42

42-poster

 

Sports holds in its annals some of the most inspiring events in human history. The story of Jackie Robinson stands on its own as a story of immense courage, and illustrates how one person truly can make a change, and see that change through much tribulation.

Brian Helgeland (A Knights Tale) does not have a Directorial resume to stand up to any big-time Hollywood Director, but that doesn’t necessarily mean anything. Taking on a project like this, and telling the story of such an important individual is, in my opinion, a gutsy move. But Helgeland handled it well. He created what may very well be the best picture of the year so far. The story follows, of course, Jackie Robinson (Chadwick Boseman) who plays baseball in the negro leagues. He is recruited by Branch Rickey (Harrison Ford), an executive for the Brooklyn Dodgers, to try out for the Montreal Royals, a farm team to the Brooklyn Dodgers. He makes the team and is eventually picked up by the Dodgers after he proves himself. Along the way, Robinson proposes to his girlfriend, Rachel (Nicole Beharie) who accepts. Robinson faces immense opposition as he is the only colored player in a league of white men. Branch sticks with his guy, offering encouragement when needed. Eventually, Robinson comes to gain the respect of his teammates, and is key to their clinching the National League Pennant for the 1947 season.

I could name a few sports films that I like better than this, but rest assured that “42” deserves some respect. Harrison Ford is on top of his game (no pun intended) in his role as Branch Rickey. He has a few really key scenes in the film that are crucial to the growth of Robinson in becoming the player he was. Boseman, who has done a lot of work in television, and is a relatively unknown actor was wonderful in his role as Jackie Robinson. He really embraced what Robinson was all about. The emotion that he displays on screen, especially when he was being harassed by Manager Ben Chapman (Alan Tudyk) of the Philadelphia Phillies was gripping. Robinson was not only superhuman in the way that he played the game, but he was superhuman in how he handled the opposition he faced in becoming a part of the game. Beharie is perfect in the role of Rachel Robinson. She didn’t take the role over the top, which I feel like she easily could have done, given the circumstances her character is put in. She is a solid support system for her husband, who looks to her regularly for support. Andre Holland who plays Wendell Smith, a reporter out of Detroit plays a crucial role as well. He asks Robinson at one point if he knows why he has to sit in the stands with his typewriter on his lap. He states that it is because he is not allowed in the press box because of the color of his skin, and reiterates to Robinson that he is fighting for a lot more than just himself.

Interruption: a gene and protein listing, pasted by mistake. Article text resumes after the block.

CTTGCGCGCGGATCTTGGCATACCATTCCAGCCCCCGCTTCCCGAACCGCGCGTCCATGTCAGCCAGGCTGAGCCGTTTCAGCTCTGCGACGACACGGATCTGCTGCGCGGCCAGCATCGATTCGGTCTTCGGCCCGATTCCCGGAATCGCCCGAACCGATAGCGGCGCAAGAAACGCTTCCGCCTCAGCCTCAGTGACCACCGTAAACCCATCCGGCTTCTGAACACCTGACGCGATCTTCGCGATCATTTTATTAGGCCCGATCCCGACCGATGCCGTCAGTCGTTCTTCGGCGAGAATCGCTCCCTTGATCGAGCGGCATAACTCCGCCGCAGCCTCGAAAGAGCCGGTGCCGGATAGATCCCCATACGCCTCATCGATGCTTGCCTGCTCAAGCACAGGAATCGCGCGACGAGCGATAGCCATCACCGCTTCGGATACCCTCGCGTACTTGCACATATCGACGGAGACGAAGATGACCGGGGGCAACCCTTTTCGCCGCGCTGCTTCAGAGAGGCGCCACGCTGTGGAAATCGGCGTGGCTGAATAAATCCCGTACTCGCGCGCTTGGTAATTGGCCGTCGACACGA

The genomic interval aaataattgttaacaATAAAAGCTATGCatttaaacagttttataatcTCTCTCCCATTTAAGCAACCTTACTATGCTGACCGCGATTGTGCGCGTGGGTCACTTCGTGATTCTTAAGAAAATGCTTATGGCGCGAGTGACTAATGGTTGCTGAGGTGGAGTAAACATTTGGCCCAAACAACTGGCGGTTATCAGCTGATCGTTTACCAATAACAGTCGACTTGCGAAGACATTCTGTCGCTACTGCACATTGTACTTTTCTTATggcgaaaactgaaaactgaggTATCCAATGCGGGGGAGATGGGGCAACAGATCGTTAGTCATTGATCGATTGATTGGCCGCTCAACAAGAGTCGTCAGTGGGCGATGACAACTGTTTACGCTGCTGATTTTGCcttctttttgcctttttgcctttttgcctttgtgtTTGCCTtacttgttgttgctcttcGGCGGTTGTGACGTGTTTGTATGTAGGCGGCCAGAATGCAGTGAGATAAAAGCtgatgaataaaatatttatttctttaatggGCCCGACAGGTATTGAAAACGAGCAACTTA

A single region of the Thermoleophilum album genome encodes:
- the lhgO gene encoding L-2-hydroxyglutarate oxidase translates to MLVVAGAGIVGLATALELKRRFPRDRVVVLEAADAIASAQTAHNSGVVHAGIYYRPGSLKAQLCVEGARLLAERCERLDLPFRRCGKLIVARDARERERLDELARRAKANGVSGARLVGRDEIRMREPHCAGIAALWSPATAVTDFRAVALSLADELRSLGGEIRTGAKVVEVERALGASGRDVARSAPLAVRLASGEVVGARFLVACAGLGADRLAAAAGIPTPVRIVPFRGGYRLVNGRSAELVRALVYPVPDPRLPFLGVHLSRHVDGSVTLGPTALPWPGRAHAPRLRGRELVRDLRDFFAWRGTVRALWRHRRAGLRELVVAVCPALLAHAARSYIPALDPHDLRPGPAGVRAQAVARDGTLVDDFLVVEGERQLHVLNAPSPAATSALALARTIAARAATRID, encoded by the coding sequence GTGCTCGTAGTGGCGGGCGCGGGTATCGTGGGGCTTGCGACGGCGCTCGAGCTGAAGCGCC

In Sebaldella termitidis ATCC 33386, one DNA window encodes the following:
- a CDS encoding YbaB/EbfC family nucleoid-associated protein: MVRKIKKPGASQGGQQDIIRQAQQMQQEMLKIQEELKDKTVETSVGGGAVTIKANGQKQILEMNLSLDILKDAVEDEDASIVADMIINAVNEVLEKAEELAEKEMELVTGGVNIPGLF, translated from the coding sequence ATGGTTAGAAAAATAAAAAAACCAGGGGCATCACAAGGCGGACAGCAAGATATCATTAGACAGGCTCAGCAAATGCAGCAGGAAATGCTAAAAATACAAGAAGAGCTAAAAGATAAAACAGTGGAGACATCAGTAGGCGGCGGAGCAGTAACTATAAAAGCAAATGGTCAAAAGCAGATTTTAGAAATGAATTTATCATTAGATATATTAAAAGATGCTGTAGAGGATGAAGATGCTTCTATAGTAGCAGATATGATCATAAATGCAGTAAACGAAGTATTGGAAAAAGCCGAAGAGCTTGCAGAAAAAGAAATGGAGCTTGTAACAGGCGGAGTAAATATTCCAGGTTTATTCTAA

I found it interesting that the number 42 is the only number ever to be retired in Major League Baseball. Robinson deserves the recognition that he has been given. He changed the game of baseball, and helped propel forward equality amongst human beings, a battle that is still being fought today. This was a wonderful film that should not be missed, whether you are a fan of baseball or not. Well done.

 

– David B. Harrington